ROOT - A town man has been charged with failing to provide proper shelter to dozens of border collies at the Flat Creek Border Collies breeding kennel on Rappa Road.
State police on Tuesday charged Herbert Weich with the violation of the state Agriculture & Markets Law.
Authorities said Weich volunteered to give up 44 of the dogs to the Montgomery County Society for the Prevention of Cruelty to Animals while he and a neighbor build more shelters for the dogs.
On Dec. 31, police received a complaint of dogs being kept outside without adequate food, water or shelter. Police investigated and found primitive housing, food and water on the property, but no animals showed distress, police said.
As the investigation continued, and based upon the recommendations of a veterinarian and consultation with the state attorney general's office, police charged Weich, police said.
Weich will answer the Agriculture and Markets Law charge in the Root Justice Court on Monday.
State police say troopers investigated after receiving a complaint of dogs kept outside with only plastic barrels for shelter at the property.
Troopers initially deemed Weich was obeying the law since there was primitive shelter and enough food and water. After the troopers' first visit, complaints about the treatment of the animals appeared on social media sites.
Attorneys Richard Rosenthal of Queens and Matthew Albert of Buffalo, part of the Lexus Project, a group that advocates for dog rights, filed a lawsuit against state police and Weich on Monday in an effort to have 66 collies removed from the facility.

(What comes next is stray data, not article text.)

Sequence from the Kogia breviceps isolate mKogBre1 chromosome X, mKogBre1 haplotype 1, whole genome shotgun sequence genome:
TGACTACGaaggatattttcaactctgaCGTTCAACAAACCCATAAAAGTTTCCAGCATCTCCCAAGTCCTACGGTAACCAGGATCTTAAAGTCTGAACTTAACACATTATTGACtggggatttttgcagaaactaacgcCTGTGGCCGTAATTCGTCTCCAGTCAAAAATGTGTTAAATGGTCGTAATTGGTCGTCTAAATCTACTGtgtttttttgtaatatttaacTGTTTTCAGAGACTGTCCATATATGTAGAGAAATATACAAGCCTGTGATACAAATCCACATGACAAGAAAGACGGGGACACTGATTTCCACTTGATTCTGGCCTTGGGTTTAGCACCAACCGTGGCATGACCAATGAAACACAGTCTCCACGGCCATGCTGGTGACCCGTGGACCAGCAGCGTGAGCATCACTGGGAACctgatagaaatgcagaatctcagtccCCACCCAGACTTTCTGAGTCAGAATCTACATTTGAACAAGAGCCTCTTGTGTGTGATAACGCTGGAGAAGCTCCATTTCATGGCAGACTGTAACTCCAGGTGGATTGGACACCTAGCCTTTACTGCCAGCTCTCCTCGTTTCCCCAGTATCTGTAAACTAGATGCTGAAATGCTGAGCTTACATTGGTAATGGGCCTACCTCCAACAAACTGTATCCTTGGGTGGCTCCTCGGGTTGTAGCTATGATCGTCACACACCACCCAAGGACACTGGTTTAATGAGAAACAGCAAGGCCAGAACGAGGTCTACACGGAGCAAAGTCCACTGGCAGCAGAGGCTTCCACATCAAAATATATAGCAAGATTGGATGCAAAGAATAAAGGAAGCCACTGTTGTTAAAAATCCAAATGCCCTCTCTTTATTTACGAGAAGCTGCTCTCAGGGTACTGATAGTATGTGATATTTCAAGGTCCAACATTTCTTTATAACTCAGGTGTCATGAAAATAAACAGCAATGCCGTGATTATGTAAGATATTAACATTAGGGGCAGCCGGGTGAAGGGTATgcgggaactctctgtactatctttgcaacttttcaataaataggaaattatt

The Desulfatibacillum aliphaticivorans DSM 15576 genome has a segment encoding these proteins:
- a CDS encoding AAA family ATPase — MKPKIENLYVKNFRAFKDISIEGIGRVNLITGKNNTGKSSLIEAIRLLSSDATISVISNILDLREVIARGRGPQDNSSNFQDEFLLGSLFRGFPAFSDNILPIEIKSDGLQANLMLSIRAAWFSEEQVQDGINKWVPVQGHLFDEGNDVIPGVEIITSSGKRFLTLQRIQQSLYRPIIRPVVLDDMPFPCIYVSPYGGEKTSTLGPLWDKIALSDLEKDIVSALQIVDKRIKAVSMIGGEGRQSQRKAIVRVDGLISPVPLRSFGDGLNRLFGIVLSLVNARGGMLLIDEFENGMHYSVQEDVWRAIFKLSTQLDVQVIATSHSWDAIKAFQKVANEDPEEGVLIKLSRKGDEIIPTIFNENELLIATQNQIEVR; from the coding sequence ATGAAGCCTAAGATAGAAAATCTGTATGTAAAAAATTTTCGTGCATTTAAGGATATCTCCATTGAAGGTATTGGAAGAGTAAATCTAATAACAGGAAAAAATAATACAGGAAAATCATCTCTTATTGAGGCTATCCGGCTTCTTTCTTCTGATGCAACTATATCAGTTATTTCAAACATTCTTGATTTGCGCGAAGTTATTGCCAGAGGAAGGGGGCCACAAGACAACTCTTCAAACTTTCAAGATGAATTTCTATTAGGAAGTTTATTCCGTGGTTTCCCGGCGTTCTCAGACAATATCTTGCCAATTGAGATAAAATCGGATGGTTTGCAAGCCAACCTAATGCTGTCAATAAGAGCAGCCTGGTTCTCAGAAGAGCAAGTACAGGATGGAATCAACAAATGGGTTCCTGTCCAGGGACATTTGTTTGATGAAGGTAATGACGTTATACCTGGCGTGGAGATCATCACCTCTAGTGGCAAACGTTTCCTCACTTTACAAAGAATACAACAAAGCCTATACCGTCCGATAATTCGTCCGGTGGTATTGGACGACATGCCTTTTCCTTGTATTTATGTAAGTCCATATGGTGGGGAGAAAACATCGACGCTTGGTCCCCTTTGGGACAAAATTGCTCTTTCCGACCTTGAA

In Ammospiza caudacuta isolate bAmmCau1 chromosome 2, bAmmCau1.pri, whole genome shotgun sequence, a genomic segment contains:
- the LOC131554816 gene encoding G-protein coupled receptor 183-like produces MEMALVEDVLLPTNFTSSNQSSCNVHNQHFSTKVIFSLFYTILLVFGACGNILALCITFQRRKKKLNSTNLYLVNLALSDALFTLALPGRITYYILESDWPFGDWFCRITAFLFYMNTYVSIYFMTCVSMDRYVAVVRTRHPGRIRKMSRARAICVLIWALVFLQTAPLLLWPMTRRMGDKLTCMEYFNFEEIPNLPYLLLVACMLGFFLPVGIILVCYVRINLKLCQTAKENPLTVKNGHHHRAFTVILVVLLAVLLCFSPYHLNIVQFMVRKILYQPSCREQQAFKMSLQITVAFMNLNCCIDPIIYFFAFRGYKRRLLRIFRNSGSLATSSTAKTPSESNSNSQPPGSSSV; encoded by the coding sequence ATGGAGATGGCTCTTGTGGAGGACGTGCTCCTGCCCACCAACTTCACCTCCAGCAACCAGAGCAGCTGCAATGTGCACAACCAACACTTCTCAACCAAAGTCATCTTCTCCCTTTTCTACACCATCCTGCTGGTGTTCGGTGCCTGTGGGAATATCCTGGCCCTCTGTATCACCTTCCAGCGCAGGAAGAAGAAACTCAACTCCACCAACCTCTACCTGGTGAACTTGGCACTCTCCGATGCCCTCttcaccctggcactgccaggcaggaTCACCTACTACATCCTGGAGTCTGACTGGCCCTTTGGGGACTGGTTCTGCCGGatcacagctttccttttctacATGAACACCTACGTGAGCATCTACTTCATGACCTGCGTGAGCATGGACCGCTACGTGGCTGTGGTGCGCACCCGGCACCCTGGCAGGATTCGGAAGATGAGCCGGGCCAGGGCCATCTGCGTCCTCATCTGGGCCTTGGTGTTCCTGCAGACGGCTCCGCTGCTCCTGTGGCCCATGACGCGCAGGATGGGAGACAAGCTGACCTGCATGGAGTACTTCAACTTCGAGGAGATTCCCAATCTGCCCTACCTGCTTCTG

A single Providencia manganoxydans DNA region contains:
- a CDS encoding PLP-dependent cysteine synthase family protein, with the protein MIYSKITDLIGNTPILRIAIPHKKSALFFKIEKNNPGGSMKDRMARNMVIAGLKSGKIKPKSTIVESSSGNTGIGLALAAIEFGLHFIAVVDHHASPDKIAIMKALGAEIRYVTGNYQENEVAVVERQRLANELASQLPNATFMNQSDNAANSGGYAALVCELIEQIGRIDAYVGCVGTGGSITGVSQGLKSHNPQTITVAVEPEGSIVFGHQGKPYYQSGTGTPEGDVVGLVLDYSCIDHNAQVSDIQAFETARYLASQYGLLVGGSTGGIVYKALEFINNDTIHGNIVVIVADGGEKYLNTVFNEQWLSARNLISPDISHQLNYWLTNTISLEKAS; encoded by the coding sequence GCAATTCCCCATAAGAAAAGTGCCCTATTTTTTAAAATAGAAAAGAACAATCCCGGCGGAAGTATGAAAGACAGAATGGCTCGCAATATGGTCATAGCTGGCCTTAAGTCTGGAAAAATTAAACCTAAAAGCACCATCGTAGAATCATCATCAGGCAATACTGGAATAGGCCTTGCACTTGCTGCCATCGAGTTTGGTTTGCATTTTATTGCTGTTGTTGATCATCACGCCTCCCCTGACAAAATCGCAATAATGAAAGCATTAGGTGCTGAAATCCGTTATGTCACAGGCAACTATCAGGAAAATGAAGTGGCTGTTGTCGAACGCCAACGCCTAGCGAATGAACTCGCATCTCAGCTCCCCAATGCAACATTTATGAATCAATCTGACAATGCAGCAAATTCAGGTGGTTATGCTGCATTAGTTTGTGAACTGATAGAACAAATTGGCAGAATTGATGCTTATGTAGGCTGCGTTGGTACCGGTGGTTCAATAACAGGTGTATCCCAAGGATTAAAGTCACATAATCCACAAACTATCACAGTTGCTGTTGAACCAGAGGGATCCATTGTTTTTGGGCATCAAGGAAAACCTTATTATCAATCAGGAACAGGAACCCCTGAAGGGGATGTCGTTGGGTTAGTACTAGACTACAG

"Our immediate concern is the welfare of the dogs, and that takes precedence over everything else," Rosenthal said Monday.
Weich provides plastic barrels for shelter, which Albert said he did not think was adequate.
"The law promises that dogs receive adequate shelter with proper insulation," Albert said. "These dogs are living in barrels that have no insulation. How can no insulation be proper insulation?"
State Supreme Court Justice Joseph Sise delayed proceedings Monday so state Assistant Attorney General Shoshanah Bewlay could represent state police Tuesday.
Bewlay, Rosenthal and Weich compromised before court began Tuesday. Weich agreed to surrender his older collies to the SPCA. He will keep all 14 of his puppies and a few adult dogs. However, if freezing temperatures should occur, Weich promised to bring all of the remaining dogs inside.
Weich said he was issued the violation ticket 45 minutes before the court hearing.
"[The vet] didn't see any problems when she visited because there weren't any problems," Weich said. "But then she changed her mind, and I don't know why."
Weich will report back to the state Supreme Court on Jan. 21 to update the judge on shelter renovations.
He said he's "hoping to get back most of [his] dogs," but he's going to allow the SPCA to put a few of them up for adoption. He said the shelter improvements will be a lot of work, but he's going to receive a lot of help from his neighbor, Brian Clukey.
"It's what neighbors should do," Clukey said Tuesday.
Clukey said he drove Weich to court Tuesday and has volunteered to construct 27 dog houses out of plywood and insulation for him. Each dog house will cost approximately $175. Clukey said he isn't sure where he'll get the money for the project, but he's received a few supply donations.
"I really didn't want to get involved in all of this, but I felt that I had to," Clukey said. "I've lived next to [Weich] for 10 years and I've never seen a dog sick or unhealthy; [the dogs have] always been happy."